• In X-Men Origins: Wolverine, Fred Dukes and John Wraith become a boxer and his manager respectively, after Team X disbands.
  • Briggs of The Colony (2013) may be a Reasonable Authority Figure to his people, but anyone who attacks him learns that he hasn't forgotten his military days.
  • In Dracula Untold, Vlad wants nothing to do with his past as the "Lord Impaler." He doesn't succeed in ignoring that part of himself.
  • Double subverted in St. Vincent (2014). Vincent mentions having been in Vietnam, but dismisses it as maybe having imagined it. Oliver later finds evidence that Vincent did fight in Vietnam and earned a Bronze Star for bravery.
  • In Under Siege 2: Dark Territory, Casey Ryback is a retired Navy SEAL working as the head chef for a restaurant at the start of the film.
  • In Batman v Superman: Dawn of Justice, Wonder Woman starts out like this, having been an active superhero during WWI, but having retired after the horrors of war made her lose her faith in humanity. Bruce reaching out to her in friendship and trust begins to restore her faith, and when Lex Luthor unleashes the unstoppable monster Doomsday, Diana becomes Wonder Woman again to help save the day.
  • In Power Rangers (2017), Zordon was not only one of the Power Rangers that stopped Rita from destroying the Earth 65 million years ago, but he was the Red Ranger of his team. In the present day, his consciousness lives on in the spaceship which brought his team to Earth.
  • The title character of John Wick is definitely this, being a legendarily badass assassin who had been retired for five years prior to the first film's beginning. However, now, he's thinkin' he's back, and is fully prepared to carve through several hundred people.
  • In The Foreigner (2017), Mr. Quan is your typical mild-mannered, semi-elderly Chinese restaurant owner until his daughter is killed in a terrorist attack. Then we find out why he's played by Jackie Chan. Another major character, Liam Hennessy, is a former IRA leader turned British politician.
  • Duncan Vizla in Polar.
  • The Commuter: Michael used to be a detective with the NYPD, and uses his old skills well in the film. It turns out he was chosen for them specifically. Later he comes out of retirement and tracks down Joanna, arresting her on another train.
  • The Equalizer features Robert McCall, a retired U.S. intelligence operative played by Denzel Washington, who is reluctantly drawn into conflict with the Russian Mafia in order to protect a young prostitute whom he's recently befriended. Loosely based on the 80s live-action TV series with a similar premise.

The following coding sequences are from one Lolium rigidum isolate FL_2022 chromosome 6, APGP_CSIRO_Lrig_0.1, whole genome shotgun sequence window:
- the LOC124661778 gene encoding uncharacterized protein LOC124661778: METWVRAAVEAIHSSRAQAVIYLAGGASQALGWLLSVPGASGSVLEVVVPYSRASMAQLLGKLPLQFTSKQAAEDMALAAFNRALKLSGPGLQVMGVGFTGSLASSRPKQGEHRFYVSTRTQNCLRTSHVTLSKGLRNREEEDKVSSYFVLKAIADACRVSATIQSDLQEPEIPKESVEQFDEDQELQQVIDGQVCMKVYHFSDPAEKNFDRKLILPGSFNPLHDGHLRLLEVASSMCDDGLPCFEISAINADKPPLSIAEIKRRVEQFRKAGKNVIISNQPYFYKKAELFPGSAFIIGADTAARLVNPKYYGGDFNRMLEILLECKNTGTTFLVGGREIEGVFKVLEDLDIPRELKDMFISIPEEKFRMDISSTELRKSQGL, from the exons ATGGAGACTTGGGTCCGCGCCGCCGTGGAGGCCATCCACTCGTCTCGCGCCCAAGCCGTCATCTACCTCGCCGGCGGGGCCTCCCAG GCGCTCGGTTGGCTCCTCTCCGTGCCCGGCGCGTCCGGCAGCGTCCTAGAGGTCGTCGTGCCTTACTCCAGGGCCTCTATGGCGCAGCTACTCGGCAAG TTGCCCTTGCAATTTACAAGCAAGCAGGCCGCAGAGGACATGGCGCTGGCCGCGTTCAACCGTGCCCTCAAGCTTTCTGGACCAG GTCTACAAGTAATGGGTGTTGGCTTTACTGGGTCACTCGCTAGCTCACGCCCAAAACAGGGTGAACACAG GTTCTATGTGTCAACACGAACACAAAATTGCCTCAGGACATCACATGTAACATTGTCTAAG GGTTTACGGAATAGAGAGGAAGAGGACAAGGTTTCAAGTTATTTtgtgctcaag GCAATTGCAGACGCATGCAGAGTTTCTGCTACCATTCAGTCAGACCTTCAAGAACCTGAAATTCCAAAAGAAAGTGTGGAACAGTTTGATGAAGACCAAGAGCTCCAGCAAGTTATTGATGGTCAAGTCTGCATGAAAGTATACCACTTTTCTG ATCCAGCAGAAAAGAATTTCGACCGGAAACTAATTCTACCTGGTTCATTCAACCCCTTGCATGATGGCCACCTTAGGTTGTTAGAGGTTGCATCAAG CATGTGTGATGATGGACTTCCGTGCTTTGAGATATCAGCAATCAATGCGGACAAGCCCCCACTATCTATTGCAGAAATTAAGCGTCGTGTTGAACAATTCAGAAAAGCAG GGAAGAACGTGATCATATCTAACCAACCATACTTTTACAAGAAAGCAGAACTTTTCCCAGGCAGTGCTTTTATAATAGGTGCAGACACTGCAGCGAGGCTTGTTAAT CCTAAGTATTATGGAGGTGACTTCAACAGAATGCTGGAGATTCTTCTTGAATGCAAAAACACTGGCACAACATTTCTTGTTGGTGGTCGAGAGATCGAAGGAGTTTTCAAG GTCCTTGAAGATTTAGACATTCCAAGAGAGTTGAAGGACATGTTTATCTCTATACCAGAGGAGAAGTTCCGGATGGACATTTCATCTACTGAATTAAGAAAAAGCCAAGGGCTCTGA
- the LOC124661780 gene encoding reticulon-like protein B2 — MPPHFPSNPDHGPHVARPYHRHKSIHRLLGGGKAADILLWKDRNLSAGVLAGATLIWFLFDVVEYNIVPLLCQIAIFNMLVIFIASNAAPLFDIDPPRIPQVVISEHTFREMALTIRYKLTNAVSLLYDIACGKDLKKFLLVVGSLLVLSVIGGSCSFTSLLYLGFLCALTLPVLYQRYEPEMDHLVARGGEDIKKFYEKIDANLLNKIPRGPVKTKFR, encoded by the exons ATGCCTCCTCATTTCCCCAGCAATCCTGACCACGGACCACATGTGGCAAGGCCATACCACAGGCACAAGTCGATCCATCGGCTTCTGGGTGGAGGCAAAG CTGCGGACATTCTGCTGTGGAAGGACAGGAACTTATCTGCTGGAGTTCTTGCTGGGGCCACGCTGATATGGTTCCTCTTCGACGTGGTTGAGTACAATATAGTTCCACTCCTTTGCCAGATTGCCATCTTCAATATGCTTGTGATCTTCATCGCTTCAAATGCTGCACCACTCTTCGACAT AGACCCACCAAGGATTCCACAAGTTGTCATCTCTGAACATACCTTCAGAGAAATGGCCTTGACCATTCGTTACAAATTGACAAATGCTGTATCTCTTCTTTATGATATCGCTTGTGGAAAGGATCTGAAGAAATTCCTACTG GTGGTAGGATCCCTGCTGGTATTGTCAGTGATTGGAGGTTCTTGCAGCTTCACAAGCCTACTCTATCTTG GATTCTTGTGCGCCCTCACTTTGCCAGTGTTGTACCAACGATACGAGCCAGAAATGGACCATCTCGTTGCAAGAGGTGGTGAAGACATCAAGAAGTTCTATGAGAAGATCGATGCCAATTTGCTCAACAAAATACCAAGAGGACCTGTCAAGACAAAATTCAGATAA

• In the 1978 kung-fu movie Born Invincible, elderly Liu Chin swore an oath to Buddha never to use a sword again. But after the Chin Yin chiefs kill the Lei Ping school's teachers in retaliation for protecting him, Liu breaks his oath—and proves so skilled that he toys with the chiefs one-on-one. He ends up being the only fighter the main villains have to work together to beat. In contrast, it takes several training montages, an exploitable pressure point, and straight up dirty tricks for the Lei Ping students to beat the Chin Yin chiefs separately.

  • A Brother's Price has Jerin's grandmothers, who "rescued" his grandfather from a heavily guarded castle under siege, and were knighted later on. They retired to a quiet farmlife.
  • Colonel Freeleigh in Dandelion Wine. The boys in Green Town enjoy visiting him and hearing his stories about fighting in the Civil War.
  • Sherlock Holmes deduced that Watson was an Afghan war veteran.
  • In David Gemmell's Drenai saga, Druss the Legend — in his forties and already retired when he fought at Skeln Pass and in his sixties when he came out of retirement again to fight at Dros Delnoch in Legend. Death offers him another twenty years' life, or a glorious death, at the beginning of the novel...
  • Discworld: